Statistical methods for molecular tissue-profiling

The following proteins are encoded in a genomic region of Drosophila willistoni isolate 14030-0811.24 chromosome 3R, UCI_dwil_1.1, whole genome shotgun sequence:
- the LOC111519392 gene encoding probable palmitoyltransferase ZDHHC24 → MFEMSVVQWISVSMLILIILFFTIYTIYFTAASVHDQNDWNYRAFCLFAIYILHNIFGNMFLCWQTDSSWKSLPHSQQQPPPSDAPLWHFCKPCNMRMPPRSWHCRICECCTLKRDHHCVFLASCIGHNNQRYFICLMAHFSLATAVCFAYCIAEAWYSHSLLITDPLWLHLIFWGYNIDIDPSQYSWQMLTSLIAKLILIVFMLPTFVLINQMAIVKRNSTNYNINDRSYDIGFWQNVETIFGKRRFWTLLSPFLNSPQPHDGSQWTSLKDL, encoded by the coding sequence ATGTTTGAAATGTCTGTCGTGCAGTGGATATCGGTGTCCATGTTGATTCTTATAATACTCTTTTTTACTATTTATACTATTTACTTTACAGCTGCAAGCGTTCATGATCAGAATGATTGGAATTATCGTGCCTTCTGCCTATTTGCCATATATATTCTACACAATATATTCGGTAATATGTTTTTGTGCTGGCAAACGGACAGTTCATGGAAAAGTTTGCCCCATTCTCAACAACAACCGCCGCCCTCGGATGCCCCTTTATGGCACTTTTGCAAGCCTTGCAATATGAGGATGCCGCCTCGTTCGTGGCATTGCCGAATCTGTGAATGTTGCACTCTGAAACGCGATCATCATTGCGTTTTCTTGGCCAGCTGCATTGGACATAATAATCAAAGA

Abstract: Through the advent of sequencing technologies, researchers have been able to map the entire human genome. The next major step is to classify the cells in order to obtain a cellular basis for health and disease. The previous ground for a taxonomy of the human cells have been mainly based on biological function and morphology. Now due to the advances in single-cell sequencing a molecular basis for classification is possible by grouping the cells based on their gene expression profiles. Development of statistical tools for the analysis of such data is the main focus of the two papers included in this thesis.In the first paper we propose a method that enables visualising the high dimensional sequencing data in a 2-dimensional scatter plot. It is demonstrated that the method is able to robustly reveal key structures of the data, such as clusters, hierarchical organisations of cell types and continuous developmental trajectories. The proposed method is shown to outperform existing state-of-the-art methods on simulated and real data sets. In the second paper we first propose a method for clustering single-cell sequencing data. The method is shown to more accurately group the data compared to the commonly used Louvain clustering method. The quality of the clustering is monitored by validation indices. Unlike the previous method, the proposed method outputs cluster membership probabilities that thus takes into account the uncertainty in assigning cells to cell types. The proposed method is automatic in the sense that their are no free parameters needing to be subjectively set by the user. In addition, a mathematical model is presented that the describes the stochastic evolution of the number of messenger RNA molecules present in a cell. This can serve as a basis for statistical inference and comparison of cell types. Finally, approximations of the stationary distribution are derived based on perturbation analysis.
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